Cardinal Health Inc. is a major distributor of pharmaceuticals and medical supplies to a variety of healthcare clients.
This might just be one of the most undervalued dividend growth stocks out there, as I discussed in early August.
I first initiated a position in Cardinal Health back in August 2016. The stock price has dropped somewhat precipitously since then, mostly due to concerns over the business model instead of any particular issue with business performance.
Of course, that’s something I’m actually happy to see, so I’ve averaged down on the stock on three separate occasions.
However, I view myself as properly exposed to this company now, so it’s unlikely I’ll add any more shares from here on out.
This purchase added $9.52 in annual dividend income.
I purchased 5 shares of Starbucks Corporation (SBUX) on 8/16/18 for $53.24 per share.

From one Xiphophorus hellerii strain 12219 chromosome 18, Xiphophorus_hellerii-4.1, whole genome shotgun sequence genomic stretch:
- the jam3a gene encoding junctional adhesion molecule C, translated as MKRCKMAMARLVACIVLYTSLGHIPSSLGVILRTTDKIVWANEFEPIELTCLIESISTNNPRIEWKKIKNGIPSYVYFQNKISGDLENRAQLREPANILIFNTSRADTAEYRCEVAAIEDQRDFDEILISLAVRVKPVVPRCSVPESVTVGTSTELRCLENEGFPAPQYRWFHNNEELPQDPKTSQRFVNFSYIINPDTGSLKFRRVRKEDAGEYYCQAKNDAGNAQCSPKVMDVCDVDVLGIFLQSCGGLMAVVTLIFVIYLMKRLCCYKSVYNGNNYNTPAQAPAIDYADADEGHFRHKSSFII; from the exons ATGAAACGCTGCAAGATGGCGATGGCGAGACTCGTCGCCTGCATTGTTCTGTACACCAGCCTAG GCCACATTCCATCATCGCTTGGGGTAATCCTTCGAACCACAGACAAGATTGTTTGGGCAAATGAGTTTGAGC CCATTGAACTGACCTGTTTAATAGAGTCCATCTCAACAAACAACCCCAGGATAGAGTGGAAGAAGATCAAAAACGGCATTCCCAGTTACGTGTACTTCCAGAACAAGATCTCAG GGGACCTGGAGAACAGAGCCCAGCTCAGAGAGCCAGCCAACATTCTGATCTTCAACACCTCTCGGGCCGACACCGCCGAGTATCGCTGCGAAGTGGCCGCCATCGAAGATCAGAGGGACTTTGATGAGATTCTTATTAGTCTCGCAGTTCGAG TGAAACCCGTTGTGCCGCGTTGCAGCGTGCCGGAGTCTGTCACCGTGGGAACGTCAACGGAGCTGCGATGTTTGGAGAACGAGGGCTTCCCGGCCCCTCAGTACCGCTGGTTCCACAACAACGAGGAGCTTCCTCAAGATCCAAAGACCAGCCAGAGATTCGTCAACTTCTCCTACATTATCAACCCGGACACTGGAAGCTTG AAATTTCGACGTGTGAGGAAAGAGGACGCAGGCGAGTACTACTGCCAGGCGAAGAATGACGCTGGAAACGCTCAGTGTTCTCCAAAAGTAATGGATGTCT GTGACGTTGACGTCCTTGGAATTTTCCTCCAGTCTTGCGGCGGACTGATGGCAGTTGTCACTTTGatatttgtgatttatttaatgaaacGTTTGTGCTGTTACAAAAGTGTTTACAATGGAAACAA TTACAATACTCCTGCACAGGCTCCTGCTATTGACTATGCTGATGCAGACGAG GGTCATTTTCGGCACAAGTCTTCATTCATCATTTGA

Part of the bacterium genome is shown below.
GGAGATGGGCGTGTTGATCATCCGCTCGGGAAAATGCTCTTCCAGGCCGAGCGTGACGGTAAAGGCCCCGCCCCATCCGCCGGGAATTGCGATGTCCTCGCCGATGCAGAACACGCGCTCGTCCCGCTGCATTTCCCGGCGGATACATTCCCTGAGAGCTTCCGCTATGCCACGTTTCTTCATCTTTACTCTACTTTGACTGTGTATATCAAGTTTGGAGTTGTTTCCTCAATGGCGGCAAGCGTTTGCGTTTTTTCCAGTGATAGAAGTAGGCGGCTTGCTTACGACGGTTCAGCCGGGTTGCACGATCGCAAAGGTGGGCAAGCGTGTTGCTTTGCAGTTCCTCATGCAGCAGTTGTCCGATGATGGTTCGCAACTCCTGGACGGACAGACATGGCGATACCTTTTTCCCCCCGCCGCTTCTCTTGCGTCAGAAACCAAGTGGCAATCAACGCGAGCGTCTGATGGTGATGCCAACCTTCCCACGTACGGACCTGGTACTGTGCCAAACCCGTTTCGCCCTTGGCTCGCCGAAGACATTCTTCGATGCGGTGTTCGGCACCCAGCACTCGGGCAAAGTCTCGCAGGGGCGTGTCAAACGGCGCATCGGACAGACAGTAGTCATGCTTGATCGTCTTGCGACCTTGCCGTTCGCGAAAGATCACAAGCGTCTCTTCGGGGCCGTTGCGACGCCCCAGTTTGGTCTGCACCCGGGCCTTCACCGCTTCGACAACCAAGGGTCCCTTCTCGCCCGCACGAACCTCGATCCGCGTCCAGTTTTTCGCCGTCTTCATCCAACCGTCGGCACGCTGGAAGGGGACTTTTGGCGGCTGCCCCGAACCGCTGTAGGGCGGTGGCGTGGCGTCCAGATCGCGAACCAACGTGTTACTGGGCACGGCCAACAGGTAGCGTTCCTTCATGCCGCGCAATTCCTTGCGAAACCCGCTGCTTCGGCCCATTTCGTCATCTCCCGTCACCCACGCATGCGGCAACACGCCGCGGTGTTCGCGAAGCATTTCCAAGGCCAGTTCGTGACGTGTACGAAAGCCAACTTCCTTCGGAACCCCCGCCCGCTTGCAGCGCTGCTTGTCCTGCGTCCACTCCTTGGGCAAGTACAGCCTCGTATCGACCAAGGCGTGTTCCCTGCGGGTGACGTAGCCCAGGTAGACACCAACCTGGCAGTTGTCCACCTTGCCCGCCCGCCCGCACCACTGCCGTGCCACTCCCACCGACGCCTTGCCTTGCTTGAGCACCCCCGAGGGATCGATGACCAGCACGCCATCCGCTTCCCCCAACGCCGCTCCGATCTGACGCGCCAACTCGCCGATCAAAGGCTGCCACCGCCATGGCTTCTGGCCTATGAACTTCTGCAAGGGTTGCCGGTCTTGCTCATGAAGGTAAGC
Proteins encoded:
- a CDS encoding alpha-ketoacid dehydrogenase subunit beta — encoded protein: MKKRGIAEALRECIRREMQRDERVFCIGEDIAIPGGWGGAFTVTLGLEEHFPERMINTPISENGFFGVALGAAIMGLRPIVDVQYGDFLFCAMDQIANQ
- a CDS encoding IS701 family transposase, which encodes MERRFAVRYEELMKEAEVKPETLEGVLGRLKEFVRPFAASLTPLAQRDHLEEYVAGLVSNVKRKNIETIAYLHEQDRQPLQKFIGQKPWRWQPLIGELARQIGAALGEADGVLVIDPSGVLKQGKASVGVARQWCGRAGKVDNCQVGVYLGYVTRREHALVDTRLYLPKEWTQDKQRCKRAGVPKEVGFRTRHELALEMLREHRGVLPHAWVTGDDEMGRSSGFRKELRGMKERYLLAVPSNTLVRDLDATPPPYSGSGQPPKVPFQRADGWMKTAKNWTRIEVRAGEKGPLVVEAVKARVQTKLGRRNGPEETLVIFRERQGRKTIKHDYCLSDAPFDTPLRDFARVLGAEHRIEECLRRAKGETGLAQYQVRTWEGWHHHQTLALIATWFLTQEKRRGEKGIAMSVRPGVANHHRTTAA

Starbucks Corporation is the world’s leading retailer of high-quality, specialty coffee products. These products are sold in more than 28,000 stores across 76 different markets, in addition to multi-channel retail.
This is a stock I’ve been actively accumulating for months now. Since I’ve described my rationale with depth, I won’t needlessly repeat myself.
This is another position that is probably full. If another substantial compression in valuation were to occur, I’d be interested in revisiting that. Otherwise, I like my allocation to this world-class coffee chain here.
This purchase added $7.20 in annual dividend income.
I purchased 5 shares of Papa John’s International Inc. (PZZA) on 8/16/18 for $43.58 per share.
Papa John’s International Inc. operates or franchises more than 5,000 pizza delivery and carryout stores in 45 countries and territories around the world.